Dasgupta’s directorial debut came almost 20 years back with Dooratwa (The Distance), where he explored the role of the radical progressive Indian middle-class and its inherent contradictions and confusions. In a similar vein where Grihajuddha (The Crossroads) and Andhi Gali (The Blind Alley). The three were dubbed a trilogy.
In Neen Annapurna (Bitter Morsel), Dasgupta depicted the ruthless growth of dehumanisation and lumpenisatin that has been going on behind the giltter of progress, development and urbanisation. Sheet Grishmer Smriti (Seasonal Memoirs) showed a theatre personality vouching for sponsorship at the cost of his artistic integrity.
The perennial conflict – whether the artist should surrender to the existing system or not – was also portrayed in Phera (The Return) and Bagh Bahadur (The Tiger Man). The crisis of faith was poignantly shot in the elegies Tahader Katha (Their Story) and Charachar (The Shelter of the Wings). Both are an examination of estrangement and alienation.
But how political are his films? Here Dasgupta talks of timelessness. “You cannot make a film which stays bound to the time period it is set in.” The soft-spoken filmmaker cites the instance of Sergei Eisenstein in Stachka (Strike). “That film was made in another country in another era, but see one can still relate to it.”
Dasgupta contends, “It is the continuity of life that keeps me going. If I can make my audience/reader aware of this then, I believe, it will be something done.” Although he laments the fact that cinema takes “me away from my creative search – poetry and music – since filmmaking is a full-time job,” he gives cinema its due once again: “Cinema at its best is somewhere between poetry and music.” And so after completing a film when he goes back to music and the pen, Dasgupta finds himself perfectly in tune as the lines flow out freely.
Dasgupta says, “When I look at a painting for some time, I see images beyond the lines etched on the canvas. In poetry, I perceive a pattern arising from the verbal signs, which appear, shift and dissolve in the mind. When I make a film, my only desire is to produce those very non-static images that I had seen behind closed eyes.”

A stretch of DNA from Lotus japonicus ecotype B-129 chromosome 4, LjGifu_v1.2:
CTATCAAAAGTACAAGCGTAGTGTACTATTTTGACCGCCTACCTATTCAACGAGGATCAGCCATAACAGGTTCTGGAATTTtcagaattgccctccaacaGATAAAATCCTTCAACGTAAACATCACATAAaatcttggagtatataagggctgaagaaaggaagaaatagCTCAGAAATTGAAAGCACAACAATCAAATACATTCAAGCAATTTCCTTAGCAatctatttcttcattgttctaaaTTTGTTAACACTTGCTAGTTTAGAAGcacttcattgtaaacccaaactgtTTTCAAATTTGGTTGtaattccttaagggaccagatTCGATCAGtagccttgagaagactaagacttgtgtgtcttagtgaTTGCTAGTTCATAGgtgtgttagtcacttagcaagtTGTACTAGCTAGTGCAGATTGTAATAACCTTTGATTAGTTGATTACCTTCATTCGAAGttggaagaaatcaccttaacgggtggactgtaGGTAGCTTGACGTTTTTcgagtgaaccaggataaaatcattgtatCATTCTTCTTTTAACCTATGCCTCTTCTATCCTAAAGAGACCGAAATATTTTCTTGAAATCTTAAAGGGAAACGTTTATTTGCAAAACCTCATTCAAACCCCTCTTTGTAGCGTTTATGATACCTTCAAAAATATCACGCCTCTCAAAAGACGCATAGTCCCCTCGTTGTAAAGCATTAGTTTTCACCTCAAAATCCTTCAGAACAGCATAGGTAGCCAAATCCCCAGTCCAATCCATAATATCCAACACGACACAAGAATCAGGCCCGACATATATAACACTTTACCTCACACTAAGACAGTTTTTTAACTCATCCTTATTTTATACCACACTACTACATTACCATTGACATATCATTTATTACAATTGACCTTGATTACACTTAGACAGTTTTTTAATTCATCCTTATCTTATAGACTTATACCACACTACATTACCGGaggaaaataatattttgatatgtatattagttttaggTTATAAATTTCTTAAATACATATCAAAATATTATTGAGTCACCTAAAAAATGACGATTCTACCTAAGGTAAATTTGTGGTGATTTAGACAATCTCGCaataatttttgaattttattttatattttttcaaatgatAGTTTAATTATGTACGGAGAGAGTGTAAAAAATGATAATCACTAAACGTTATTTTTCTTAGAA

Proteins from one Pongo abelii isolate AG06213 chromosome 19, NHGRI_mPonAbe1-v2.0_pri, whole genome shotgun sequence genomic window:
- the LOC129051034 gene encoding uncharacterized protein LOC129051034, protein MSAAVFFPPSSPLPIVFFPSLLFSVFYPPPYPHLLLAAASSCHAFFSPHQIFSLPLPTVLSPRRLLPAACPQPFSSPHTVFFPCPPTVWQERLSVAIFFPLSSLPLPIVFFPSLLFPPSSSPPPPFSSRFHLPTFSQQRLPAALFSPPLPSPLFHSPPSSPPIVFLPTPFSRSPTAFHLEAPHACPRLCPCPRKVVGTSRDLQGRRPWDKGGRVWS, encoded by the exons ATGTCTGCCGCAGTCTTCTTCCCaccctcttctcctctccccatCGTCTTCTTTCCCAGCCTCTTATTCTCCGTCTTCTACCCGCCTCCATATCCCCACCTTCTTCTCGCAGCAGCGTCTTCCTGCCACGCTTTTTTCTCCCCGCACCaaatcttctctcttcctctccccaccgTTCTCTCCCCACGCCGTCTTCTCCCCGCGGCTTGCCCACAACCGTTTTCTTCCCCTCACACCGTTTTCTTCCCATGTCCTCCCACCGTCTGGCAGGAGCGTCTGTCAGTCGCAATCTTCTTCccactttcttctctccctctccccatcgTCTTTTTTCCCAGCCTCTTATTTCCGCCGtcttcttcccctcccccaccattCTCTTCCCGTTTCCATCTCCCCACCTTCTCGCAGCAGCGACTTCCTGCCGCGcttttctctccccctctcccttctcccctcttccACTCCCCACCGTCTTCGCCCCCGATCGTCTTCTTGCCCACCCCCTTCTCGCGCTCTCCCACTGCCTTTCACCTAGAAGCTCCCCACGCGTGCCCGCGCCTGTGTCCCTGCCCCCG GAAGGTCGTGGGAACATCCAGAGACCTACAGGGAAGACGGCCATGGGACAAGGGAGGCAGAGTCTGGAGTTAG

Scribbling lines since his early teens, Dasgupta, rated highly today as a contemporary Bengali poet, has published seven books of verse, including Gobhir Arieley, Coffin Kimba Suitcase, Himjog, Chhata Kahini and Roboter Gaan, each of which universalises predicaments of existence. Nothing can be more mundane than “Umbrellas pass and repass all day/ now the last umbrella has gone home/ It stands quietly in a dark corne;/water drips from it, drips/drips.”
A quiet kind of lyricism flows naturally in his art, and, even as he tries to capture the zeitgeist, what emerges paramount is his concern with the offbeat and yet the most commonplace occurences of life – erosion of values, the creeping syntheticity of feelings and the materialism that now threatens the warmth of living “in the unending adversity of this century’s air.”
Underlying it all, entwined in spools of film and woven in direct words is the flowering of simple hope, “This is the time. Come, Let’s go/ to fly away on promising winds…/ The straight sun holds out its arms to us…/Come let’s go away, far, far away, come.”
And even as he continues scripting verses on both celluloid and paper, what Dasgupta conveys are his felt experiences: “I concentrate on the middle-class in which I was brought up, which has its value system and dreams of many hues – socio-political and cultural. We wished to be poets, painters, singers, reformists, revolutionaries, even anarchists or extremists. But we wanted actively to be something.”
In Dasgupta’s case, at least, that wish has been realised.